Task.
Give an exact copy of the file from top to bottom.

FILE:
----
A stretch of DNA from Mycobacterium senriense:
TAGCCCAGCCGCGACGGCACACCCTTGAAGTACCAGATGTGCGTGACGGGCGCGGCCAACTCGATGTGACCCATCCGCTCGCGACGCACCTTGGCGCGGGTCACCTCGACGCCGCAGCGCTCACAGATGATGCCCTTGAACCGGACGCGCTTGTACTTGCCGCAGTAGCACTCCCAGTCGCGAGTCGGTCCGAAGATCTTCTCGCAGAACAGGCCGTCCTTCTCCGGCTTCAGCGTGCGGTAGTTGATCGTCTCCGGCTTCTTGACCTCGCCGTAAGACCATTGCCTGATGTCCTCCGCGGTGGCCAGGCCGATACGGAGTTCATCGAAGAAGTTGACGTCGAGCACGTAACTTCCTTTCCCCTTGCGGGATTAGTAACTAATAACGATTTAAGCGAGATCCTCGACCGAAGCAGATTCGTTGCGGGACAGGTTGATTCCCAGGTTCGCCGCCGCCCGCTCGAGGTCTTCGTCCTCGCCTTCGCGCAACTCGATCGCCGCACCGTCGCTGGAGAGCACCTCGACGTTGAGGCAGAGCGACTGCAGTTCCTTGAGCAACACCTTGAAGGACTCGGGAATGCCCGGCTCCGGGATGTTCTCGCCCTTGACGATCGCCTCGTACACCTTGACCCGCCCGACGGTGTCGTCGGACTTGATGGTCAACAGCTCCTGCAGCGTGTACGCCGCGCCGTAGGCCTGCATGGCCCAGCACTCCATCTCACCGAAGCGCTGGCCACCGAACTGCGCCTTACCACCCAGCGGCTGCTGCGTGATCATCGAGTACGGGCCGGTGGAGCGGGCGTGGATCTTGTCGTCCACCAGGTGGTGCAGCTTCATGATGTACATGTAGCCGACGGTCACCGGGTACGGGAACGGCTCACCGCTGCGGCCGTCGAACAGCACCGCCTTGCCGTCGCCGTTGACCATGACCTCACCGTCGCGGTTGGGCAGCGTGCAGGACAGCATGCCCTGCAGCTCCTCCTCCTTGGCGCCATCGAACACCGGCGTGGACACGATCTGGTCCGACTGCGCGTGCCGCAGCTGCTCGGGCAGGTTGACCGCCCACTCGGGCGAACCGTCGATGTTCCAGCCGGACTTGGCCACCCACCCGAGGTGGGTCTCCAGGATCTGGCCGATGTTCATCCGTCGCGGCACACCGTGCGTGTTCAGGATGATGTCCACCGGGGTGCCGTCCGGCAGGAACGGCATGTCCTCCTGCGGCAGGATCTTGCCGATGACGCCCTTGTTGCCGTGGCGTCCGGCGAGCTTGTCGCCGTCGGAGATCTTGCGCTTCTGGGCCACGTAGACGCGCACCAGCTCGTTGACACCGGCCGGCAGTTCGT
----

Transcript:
A stretch of DNA from Mycobacterium senriense:
TAGCCCAGCCGCGACGGCACACCCTTGAAGTACCAGATGTGCGTGACGGGCGCGGCCAACTCGATGTGACCCATCCGCTCGCGACGCACCTTGGCGCGGGTCACCTCGACGCCGCAGCGCTCACAGATGATGCCCTTGAACCGGACGCGCTTGTACTTGCCGCAGTAGCACTCCCAGTCGCGAGTCGGTCCGAAGATCTTCTCGCAGAACAGGCCGTCCTTCTCCGGCTTCAGCGTGCGGTAGTTGATCGTCTCCGGCTTCTTGACCTCGCCGTAAGACCATTGCCTGATGTCCTCCGCGGTGGCCAGGCCGATACGGAGTTCATCGAAGAAGTTGACGTCGAGCACGTAACTTCCTTTCCCCTTGCGGGATTAGTAACTAATAACGATTTAAGCGAGATCCTCGACCGAAGCAGATTCGTTGCGGGACAGGTTGATTCCCAGGTTCGCCGCCGCCCGCTCGAGGTCTTCGTCCTCGCCTTCGCGCAACTCGATCGCCGCACCGTCGCTGGAGAGCACCTCGACGTTGAGGCAGAGCGACTGCAGTTCCTTGAGCAACACCTTGAAGGACTCGGGAATGCCCGGCTCCGGGATGTTCTCGCCCTTGACGATCGCCTCGTACACCTTGACCCGCCCGACGGTGTCGTCGGACTTGATGGTCAACAGCTCCTGCAGCGTGTACGCCGCGCCGTAGGCCTGCATGGCCCAGCACTCCATCTCACCGAAGCGCTGGCCACCGAACTGCGCCTTACCACCCAGCGGCTGCTGCGTGATCATCGAGTACGGGCCGGTGGAGCGGGCGTGGATCTTGTCGTCCACCAGGTGGTGCAGCTTCATGATGTACATGTAGCCGACGGTCACCGGGTACGGGAACGGCTCACCGCTGCGGCCGTCGAACAGCACCGCCTTGCCGTCGCCGTTGACCATGACCTCACCGTCGCGGTTGGGCAGCGTGCAGGACAGCATGCCCTGCAGCTCCTCCTCCTTGGCGCCATCGAACACCGGCGTGGACACGATCTGGTCCGACTGCGCGTGCCGCAGCTGCTCGGGCAGGTTGACCGCCCACTCGGGCGAACCGTCGATGTTCCAGCCGGACTTGGCCACCCACCCGAGGTGGGTCTCCAGGATCTGGCCGATGTTCATCCGTCGCGGCACACCGTGCGTGTTCAGGATGATGTCCACCGGGGTGCCGTCCGGCAGGAACGGCATGTCCTCCTGCGGCAGGATCTTGCCGATGACGCCCTTGTTGCCGTGGCGTCCGGCGAGCTTGTCGCCGTCGGAGATCTTGCGCTTCTGGGCCACGTAGACGCGCACCAGCTCGTTGACACCGGCCGGCAGTTCGT